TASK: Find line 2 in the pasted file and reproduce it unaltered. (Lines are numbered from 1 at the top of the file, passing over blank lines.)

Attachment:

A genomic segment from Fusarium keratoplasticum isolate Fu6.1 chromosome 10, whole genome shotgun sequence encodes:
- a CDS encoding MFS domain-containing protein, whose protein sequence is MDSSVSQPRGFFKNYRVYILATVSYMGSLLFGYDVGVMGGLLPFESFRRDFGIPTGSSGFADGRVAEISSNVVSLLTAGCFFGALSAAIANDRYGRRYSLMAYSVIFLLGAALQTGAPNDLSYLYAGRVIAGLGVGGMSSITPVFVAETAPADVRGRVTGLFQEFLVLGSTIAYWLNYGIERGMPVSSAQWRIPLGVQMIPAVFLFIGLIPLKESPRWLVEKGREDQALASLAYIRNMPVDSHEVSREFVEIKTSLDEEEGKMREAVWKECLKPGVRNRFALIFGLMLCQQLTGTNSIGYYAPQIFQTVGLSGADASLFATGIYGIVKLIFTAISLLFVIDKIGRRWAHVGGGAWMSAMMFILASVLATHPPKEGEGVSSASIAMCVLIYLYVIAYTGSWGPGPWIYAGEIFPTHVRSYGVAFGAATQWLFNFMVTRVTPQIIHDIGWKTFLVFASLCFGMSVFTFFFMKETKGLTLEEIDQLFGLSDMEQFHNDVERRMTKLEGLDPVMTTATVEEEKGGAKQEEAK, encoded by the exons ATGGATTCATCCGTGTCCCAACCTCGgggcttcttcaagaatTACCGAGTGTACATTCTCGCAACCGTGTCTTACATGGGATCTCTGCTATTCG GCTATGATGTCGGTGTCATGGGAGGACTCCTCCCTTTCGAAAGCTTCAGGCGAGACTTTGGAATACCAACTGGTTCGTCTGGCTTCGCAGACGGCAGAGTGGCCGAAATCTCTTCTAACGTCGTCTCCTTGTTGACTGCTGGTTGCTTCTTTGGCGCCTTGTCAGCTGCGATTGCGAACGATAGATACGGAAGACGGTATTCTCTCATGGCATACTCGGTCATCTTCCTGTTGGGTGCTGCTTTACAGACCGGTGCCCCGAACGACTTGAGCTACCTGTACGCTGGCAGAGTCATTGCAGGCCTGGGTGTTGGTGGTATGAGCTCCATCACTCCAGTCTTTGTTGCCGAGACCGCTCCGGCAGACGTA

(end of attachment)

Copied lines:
- a CDS encoding MFS domain-containing protein, whose protein sequence is MDSSVSQPRGFFKNYRVYILATVSYMGSLLFGYDVGVMGGLLPFESFRRDFGIPTGSSGFADGRVAEISSNVVSLLTAGCFFGALSAAIANDRYGRRYSLMAYSVIFLLGAALQTGAPNDLSYLYAGRVIAGLGVGGMSSITPVFVAETAPADVRGRVTGLFQEFLVLGSTIAYWLNYGIERGMPVSSAQWRIPLGVQMIPAVFLFIGLIPLKESPRWLVEKGREDQALASLAYIRNMPVDSHEVSREFVEIKTSLDEEEGKMREAVWKECLKPGVRNRFALIFGLMLCQQLTGTNSIGYYAPQIFQTVGLSGADASLFATGIYGIVKLIFTAISLLFVIDKIGRRWAHVGGGAWMSAMMFILASVLATHPPKEGEGVSSASIAMCVLIYLYVIAYTGSWGPGPWIYAGEIFPTHVRSYGVAFGAATQWLFNFMVTRVTPQIIHDIGWKTFLVFASLCFGMSVFTFFFMKETKGLTLEEIDQLFGLSDMEQFHNDVERRMTKLEGLDPVMTTATVEEEKGGAKQEEAK, encoded by the exons ATGGATTCATCCGTGTCCCAACCTCGgggcttcttcaagaatTACCGAGTGTACATTCTCGCAACCGTGTCTTACATGGGATCTCTGCTATTCG GCTATGATGTCGGTGTCATGGGAGGACTCCTCCCTTTCGAAAGCTTCAGGCGAGACTTTGGAATACCAACTGGTTCGTCTGGCTTCGCAGACGGCAGAGTGGCCGAAATCTCTTCTAACGTCGTCTCCTTGTTGACTGCTGGTTGCTTCTTTGGCGCCTTGTCAGCTGCGATTGCGAACGATAGATACGGAAGACGGTATTCTCTCATGGCATACTCGGTCATCTTCCTGTTGGGTGCTGCTTTACAGACCGGTGCCCCGAACGACTTGAGCTACCTGTACGCTGGCAGAGTCATTGCAGGCCTGGGTGTTGGTGGTATGAGCTCCATCACTCCAGTCTTTGTTGCCGAGACCGCTCCGGCAGACGTA